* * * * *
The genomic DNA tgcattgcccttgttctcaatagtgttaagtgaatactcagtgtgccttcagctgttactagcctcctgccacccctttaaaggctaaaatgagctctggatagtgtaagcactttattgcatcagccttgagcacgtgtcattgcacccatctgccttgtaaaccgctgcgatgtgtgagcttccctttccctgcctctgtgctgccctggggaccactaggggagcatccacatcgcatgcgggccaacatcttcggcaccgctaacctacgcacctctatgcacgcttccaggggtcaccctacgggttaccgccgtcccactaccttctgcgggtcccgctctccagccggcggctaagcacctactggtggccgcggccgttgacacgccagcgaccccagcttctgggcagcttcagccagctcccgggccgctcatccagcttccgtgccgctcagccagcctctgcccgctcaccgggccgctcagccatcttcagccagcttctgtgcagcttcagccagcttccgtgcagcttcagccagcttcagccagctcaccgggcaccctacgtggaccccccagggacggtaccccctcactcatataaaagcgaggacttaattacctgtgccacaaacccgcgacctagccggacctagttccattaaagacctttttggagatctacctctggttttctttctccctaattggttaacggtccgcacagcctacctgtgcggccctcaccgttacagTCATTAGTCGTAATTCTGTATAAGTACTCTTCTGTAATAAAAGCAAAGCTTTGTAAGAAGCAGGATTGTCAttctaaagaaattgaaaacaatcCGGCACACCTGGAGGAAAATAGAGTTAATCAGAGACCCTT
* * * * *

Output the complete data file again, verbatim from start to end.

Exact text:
The genomic DNA tgcattgcccttgttctcaatagtgttaagtgaatactcagtgtgccttcagctgttactagcctcctgccacccctttaaaggctaaaatgagctctggatagtgtaagcactttattgcatcagccttgagcacgtgtcattgcacccatctgccttgtaaaccgctgcgatgtgtgagcttccctttccctgcctctgtgctgccctggggaccactaggggagcatccacatcgcatgcgggccaacatcttcggcaccgctaacctacgcacctctatgcacgcttccaggggtcaccctacgggttaccgccgtcccactaccttctgcgggtcccgctctccagccggcggctaagcacctactggtggccgcggccgttgacacgccagcgaccccagcttctgggcagcttcagccagctcccgggccgctcatccagcttccgtgccgctcagccagcctctgcccgctcaccgggccgctcagccatcttcagccagcttctgtgcagcttcagccagcttccgtgcagcttcagccagcttcagccagctcaccgggcaccctacgtggaccccccagggacggtaccccctcactcatataaaagcgaggacttaattacctgtgccacaaacccgcgacctagccggacctagttccattaaagacctttttggagatctacctctggttttctttctccctaattggttaacggtccgcacagcctacctgtgcggccctcaccgttacagTCATTAGTCGTAATTCTGTATAAGTACTCTTCTGTAATAAAAGCAAAGCTTTGTAAGAAGCAGGATTGTCAttctaaagaaattgaaaacaatcCGGCACACCTGGAGGAAAATAGAGTTAATCAGAGACCCTT